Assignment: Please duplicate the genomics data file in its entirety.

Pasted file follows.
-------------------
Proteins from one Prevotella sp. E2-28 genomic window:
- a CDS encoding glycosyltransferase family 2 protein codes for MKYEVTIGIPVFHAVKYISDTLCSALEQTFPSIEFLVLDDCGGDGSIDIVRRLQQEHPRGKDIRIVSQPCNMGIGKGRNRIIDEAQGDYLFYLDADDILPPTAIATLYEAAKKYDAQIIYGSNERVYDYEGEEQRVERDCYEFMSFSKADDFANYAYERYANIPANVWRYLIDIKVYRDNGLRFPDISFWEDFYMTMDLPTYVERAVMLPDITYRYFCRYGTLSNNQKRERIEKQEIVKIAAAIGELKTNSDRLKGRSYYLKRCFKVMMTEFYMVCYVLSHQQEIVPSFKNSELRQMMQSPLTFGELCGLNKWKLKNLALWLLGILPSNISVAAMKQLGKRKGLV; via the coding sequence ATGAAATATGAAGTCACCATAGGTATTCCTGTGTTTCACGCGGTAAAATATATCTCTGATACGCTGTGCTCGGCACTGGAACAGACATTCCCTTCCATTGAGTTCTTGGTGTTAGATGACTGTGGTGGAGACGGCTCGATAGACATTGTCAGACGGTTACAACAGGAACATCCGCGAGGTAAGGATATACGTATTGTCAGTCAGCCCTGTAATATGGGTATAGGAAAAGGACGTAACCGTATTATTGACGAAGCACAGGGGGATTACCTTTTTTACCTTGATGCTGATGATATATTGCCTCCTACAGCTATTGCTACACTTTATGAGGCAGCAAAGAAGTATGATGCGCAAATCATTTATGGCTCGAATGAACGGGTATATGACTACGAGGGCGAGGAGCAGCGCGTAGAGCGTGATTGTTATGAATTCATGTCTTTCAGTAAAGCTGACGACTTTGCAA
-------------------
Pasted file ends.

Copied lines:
Proteins from one Prevotella sp. E2-28 genomic window:
- a CDS encoding glycosyltransferase family 2 protein codes for MKYEVTIGIPVFHAVKYISDTLCSALEQTFPSIEFLVLDDCGGDGSIDIVRRLQQEHPRGKDIRIVSQPCNMGIGKGRNRIIDEAQGDYLFYLDADDILPPTAIATLYEAAKKYDAQIIYGSNERVYDYEGEEQRVERDCYEFMSFSKADDFANYAYERYANIPANVWRYLIDIKVYRDNGLRFPDISFWEDFYMTMDLPTYVERAVMLPDITYRYFCRYGTLSNNQKRERIEKQEIVKIAAAIGELKTNSDRLKGRSYYLKRCFKVMMTEFYMVCYVLSHQQEIVPSFKNSELRQMMQSPLTFGELCGLNKWKLKNLALWLLGILPSNISVAAMKQLGKRKGLV; via the coding sequence ATGAAATATGAAGTCACCATAGGTATTCCTGTGTTTCACGCGGTAAAATATATCTCTGATACGCTGTGCTCGGCACTGGAACAGACATTCCCTTCCATTGAGTTCTTGGTGTTAGATGACTGTGGTGGAGACGGCTCGATAGACATTGTCAGACGGTTACAACAGGAACATCCGCGAGGTAAGGATATACGTATTGTCAGTCAGCCCTGTAATATGGGTATAGGAAAAGGACGTAACCGTATTATTGACGAAGCACAGGGGGATTACCTTTTTTACCTTGATGCTGATGATATATTGCCTCCTACAGCTATTGCTACACTTTATGAGGCAGCAAAGAAGTATGATGCGCAAATCATTTATGGCTCGAATGAACGGGTATATGACTACGAGGGCGAGGAGCAGCGCGTAGAGCGTGATTGTTATGAATTCATGTCTTTCAGTAAAGCTGACGACTTTGCAA